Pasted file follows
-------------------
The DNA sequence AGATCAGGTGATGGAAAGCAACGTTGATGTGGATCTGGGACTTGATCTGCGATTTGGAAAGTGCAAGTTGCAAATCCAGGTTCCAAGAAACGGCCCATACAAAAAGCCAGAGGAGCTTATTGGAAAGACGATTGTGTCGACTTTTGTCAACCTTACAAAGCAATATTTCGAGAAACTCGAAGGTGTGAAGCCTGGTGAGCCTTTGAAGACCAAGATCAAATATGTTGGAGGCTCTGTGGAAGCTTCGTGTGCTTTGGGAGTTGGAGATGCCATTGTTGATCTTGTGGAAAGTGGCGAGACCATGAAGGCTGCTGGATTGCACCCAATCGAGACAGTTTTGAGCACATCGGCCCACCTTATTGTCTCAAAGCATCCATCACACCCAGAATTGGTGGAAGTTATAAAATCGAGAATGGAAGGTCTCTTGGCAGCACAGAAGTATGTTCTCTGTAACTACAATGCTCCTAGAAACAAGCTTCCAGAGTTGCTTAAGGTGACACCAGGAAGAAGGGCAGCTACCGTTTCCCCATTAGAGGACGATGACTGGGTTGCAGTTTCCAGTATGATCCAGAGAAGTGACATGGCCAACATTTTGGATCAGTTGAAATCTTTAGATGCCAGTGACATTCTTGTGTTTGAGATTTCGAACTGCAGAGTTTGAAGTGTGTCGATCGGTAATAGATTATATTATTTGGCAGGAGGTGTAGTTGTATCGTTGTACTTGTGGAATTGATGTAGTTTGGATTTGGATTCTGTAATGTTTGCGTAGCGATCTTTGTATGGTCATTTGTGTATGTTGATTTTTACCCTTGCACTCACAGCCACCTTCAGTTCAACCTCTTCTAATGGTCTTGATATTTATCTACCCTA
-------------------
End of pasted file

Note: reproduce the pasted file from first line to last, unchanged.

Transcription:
The DNA sequence AGATCAGGTGATGGAAAGCAACGTTGATGTGGATCTGGGACTTGATCTGCGATTTGGAAAGTGCAAGTTGCAAATCCAGGTTCCAAGAAACGGCCCATACAAAAAGCCAGAGGAGCTTATTGGAAAGACGATTGTGTCGACTTTTGTCAACCTTACAAAGCAATATTTCGAGAAACTCGAAGGTGTGAAGCCTGGTGAGCCTTTGAAGACCAAGATCAAATATGTTGGAGGCTCTGTGGAAGCTTCGTGTGCTTTGGGAGTTGGAGATGCCATTGTTGATCTTGTGGAAAGTGGCGAGACCATGAAGGCTGCTGGATTGCACCCAATCGAGACAGTTTTGAGCACATCGGCCCACCTTATTGTCTCAAAGCATCCATCACACCCAGAATTGGTGGAAGTTATAAAATCGAGAATGGAAGGTCTCTTGGCAGCACAGAAGTATGTTCTCTGTAACTACAATGCTCCTAGAAACAAGCTTCCAGAGTTGCTTAAGGTGACACCAGGAAGAAGGGCAGCTACCGTTTCCCCATTAGAGGACGATGACTGGGTTGCAGTTTCCAGTATGATCCAGAGAAGTGACATGGCCAACATTTTGGATCAGTTGAAATCTTTAGATGCCAGTGACATTCTTGTGTTTGAGATTTCGAACTGCAGAGTTTGAAGTGTGTCGATCGGTAATAGATTATATTATTTGGCAGGAGGTGTAGTTGTATCGTTGTACTTGTGGAATTGATGTAGTTTGGATTTGGATTCTGTAATGTTTGCGTAGCGATCTTTGTATGGTCATTTGTGTATGTTGATTTTTACCCTTGCACTCACAGCCACCTTCAGTTCAACCTCTTCTAATGGTCTTGATATTTATCTACCCTA